Home January 2017 When U.S. Taxes Go Low, We Should Go Lower

When U.S. Taxes Go Low, We Should Go Lower

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Paige MacPherson

Our neighbours to the south have elected a new president, Donald Trump. During the campaign he promised many changes that will impact businesses in the U.S. But what does the new regime mean for Edmonton’s business community?

For starters, Trump promised to negotiate the North American Free Trade Agreement – an agreement that’s been great for Canada. Renegotiating it could have negative or positive outcomes for Canada. The devil will be in the details.

This, too, could be bad for American businesses. However, they can take solace in the fact that Trump promised to lower the business tax rate from 35 per cent to 15 per cent – a dramatic decline.

That could be a very good-news story for American tax revenues. We know that at least a segment of the business tax base is mobile, especially at the high end.

For Americans who had chosen to take their businesses out of the country, the U.S. may now look like a much rosier place to file their taxes. Lowered income taxes because of Trump’s promise to collapse the seven income tax brackets into three may have similar effects, attracting the well-off to file their taxes at home.

Canada could benefit from economic growth sparked in the U.S. But by the same token, these tax changes could have a magnetic effect, drawing Canadian businesses and would-be investors down south. Certainly, a dramatically reduced business tax rate makes Canada less competitive, as was noted in an RBC report.

Perhaps we should politely twist the meaning of an oft-used phrase in the U.S. election: “When they go low, we go high.” When it comes to tax rates, when they go low, we should go lower.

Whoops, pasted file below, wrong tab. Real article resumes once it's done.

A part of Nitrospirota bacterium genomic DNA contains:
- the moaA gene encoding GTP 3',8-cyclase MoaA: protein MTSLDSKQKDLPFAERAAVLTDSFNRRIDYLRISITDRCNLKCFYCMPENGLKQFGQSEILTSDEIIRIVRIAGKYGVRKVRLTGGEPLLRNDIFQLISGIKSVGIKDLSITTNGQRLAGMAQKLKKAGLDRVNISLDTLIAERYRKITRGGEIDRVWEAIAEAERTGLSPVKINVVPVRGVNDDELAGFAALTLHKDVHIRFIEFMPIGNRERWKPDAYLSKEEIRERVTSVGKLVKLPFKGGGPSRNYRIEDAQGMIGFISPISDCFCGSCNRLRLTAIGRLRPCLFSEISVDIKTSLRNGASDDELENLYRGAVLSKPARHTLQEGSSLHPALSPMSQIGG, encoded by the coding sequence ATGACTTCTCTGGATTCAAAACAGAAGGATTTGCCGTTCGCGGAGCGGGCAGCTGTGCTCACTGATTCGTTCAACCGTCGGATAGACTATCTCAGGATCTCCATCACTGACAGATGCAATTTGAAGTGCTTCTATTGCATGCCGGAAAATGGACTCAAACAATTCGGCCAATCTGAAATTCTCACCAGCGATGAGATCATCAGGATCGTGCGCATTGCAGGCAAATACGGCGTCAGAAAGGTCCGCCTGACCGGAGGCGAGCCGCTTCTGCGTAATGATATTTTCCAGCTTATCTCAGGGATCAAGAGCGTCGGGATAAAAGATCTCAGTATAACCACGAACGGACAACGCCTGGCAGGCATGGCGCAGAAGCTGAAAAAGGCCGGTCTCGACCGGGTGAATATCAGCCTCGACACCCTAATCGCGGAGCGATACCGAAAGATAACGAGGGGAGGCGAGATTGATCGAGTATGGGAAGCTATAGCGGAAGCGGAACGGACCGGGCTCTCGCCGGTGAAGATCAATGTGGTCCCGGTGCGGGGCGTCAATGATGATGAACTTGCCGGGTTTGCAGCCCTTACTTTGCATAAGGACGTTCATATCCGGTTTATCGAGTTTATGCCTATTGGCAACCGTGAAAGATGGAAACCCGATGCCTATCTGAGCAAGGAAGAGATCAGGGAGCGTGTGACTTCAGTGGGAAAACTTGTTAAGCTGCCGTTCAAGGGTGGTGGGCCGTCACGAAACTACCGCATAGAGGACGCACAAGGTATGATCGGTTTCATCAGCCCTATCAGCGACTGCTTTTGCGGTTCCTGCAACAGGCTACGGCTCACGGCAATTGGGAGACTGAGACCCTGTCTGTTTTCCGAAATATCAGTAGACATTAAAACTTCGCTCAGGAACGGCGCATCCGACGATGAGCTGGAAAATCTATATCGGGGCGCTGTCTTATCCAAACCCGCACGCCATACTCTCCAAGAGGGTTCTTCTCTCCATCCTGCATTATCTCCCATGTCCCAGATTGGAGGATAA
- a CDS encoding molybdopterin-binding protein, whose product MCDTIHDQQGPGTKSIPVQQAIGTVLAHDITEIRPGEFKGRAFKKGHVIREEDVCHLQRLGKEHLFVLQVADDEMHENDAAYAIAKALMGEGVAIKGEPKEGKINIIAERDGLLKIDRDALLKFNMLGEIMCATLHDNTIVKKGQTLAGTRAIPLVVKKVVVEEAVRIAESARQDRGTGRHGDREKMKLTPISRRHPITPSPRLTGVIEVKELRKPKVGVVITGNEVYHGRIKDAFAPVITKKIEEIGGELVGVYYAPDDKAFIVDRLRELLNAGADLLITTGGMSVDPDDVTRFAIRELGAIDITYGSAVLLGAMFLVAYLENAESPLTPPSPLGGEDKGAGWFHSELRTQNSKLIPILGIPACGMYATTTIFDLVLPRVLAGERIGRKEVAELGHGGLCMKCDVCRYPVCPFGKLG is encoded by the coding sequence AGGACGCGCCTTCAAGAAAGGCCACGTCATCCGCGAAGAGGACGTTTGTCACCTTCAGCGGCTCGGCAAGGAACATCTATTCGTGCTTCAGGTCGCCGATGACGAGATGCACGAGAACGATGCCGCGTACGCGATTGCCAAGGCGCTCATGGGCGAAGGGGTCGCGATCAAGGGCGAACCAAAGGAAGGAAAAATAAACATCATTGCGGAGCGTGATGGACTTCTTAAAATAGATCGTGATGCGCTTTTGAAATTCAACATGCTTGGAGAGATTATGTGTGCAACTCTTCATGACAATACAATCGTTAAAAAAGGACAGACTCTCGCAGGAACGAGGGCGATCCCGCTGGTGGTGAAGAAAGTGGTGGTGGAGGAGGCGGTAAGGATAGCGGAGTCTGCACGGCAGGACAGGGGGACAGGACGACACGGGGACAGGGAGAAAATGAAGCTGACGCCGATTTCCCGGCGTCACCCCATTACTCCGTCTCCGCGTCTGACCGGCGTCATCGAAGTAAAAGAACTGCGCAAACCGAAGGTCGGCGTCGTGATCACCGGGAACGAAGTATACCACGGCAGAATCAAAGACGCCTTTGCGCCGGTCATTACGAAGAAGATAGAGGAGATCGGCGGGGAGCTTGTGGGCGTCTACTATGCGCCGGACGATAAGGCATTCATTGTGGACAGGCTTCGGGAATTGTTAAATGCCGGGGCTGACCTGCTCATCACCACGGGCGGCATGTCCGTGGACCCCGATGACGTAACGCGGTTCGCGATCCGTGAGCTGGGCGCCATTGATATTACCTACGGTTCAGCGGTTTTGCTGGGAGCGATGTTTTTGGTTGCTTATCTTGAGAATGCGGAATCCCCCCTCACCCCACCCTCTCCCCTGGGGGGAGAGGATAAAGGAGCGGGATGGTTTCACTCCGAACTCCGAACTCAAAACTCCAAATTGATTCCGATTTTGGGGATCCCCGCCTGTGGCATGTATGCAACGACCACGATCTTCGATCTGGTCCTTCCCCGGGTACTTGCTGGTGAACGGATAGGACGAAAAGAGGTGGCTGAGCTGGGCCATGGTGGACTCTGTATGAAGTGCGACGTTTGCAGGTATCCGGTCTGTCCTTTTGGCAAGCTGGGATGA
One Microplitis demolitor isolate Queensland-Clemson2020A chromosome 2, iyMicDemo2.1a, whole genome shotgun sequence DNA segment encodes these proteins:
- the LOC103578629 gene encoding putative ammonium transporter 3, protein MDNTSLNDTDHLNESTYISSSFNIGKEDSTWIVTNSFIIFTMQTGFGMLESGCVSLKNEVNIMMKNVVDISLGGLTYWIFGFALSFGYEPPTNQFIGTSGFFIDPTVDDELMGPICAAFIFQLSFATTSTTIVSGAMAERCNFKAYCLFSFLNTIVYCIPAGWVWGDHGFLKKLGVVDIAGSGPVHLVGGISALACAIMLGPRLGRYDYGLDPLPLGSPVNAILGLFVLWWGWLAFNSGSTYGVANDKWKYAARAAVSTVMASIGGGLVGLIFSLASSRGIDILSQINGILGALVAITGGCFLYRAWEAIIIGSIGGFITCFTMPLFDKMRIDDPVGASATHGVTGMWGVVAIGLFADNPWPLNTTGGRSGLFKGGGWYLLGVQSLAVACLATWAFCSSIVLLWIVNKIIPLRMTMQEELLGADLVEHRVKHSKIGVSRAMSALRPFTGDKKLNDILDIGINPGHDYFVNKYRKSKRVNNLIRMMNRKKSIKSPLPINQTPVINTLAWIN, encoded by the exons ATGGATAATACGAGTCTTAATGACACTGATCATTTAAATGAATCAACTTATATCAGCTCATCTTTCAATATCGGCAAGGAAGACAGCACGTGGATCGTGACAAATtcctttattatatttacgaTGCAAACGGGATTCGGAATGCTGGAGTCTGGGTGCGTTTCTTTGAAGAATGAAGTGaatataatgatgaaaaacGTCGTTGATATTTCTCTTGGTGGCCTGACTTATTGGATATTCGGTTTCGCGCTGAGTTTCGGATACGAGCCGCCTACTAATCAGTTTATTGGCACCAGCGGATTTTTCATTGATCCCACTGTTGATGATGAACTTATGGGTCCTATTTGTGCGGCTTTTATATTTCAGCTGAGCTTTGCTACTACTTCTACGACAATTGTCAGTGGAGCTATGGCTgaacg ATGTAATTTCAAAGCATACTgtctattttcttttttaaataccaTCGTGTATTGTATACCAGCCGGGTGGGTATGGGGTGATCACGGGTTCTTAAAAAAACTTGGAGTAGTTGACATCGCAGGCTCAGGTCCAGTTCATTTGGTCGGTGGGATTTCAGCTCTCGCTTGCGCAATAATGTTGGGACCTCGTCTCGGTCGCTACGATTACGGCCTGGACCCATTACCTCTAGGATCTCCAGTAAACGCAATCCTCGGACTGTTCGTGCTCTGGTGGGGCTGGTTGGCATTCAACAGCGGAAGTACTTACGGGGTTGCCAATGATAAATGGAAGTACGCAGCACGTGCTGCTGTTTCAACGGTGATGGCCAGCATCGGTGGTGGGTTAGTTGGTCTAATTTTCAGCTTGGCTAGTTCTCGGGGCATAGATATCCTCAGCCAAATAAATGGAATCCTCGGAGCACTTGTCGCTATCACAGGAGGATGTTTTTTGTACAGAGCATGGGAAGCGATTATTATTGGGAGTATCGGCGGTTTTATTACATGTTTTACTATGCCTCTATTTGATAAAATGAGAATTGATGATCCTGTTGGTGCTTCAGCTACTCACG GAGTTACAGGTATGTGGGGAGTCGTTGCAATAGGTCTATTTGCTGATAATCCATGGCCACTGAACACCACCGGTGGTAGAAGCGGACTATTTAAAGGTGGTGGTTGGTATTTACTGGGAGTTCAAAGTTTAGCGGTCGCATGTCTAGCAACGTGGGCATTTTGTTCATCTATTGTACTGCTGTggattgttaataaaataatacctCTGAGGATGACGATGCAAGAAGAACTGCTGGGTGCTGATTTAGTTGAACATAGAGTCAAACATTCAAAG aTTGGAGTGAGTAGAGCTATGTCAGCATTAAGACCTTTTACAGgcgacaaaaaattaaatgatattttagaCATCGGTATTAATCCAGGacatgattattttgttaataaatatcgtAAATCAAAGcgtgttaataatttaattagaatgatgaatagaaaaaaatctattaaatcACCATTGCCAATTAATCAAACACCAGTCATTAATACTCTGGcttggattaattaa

At the very least, we shouldn’t be raising taxes.

At the federal level, Prime Minister Trudeau lowered income taxes in the middle bracket, but increased income taxes at the top. Provincially, Premier Notley also increased income taxes to those making over $125,000.

Premier Notley raised general business taxes by 20 per cent almost immediately upon entering office. Her small business tax cut was welcome, but was easily offset by other tax and wage hikes. All of these tax hikes should be reconsidered if these governments are serious about “creating jobs.”

Both the federal and provincial governments must take a more critical look at their multibillion-dollar carbon taxes. The U.S. – the world’s second largest contributor to greenhouse gas emissions and Canada’s nearest competitor for investment – isn’t imposing a carbon tax and has vowed to scrap the Paris climate commitments. Canada’s incoming $50/tonne carbon tax will impact our competitiveness.

This past year, Edmonton city council increased non-residential property taxes by 2.1 per cent, and residential property taxes increased by an even greater amount. A 2016 poll by the Canadian Federation of Independent Business showed Edmonton dismally ranked 107th on a list of the best places in Canada to start and grow a business.

Canadian and Albertan policies, as well as those crafted right here in Edmonton, do not exist within a vacuum, and they should not be modelled as if they do. With incoming U.S. policies opening the door to business, policy-makers should prioritize how they are going to attract and retain job-creators here at home.

Paige MacPherson is Alberta director of the Canadian Taxpayers Federation.

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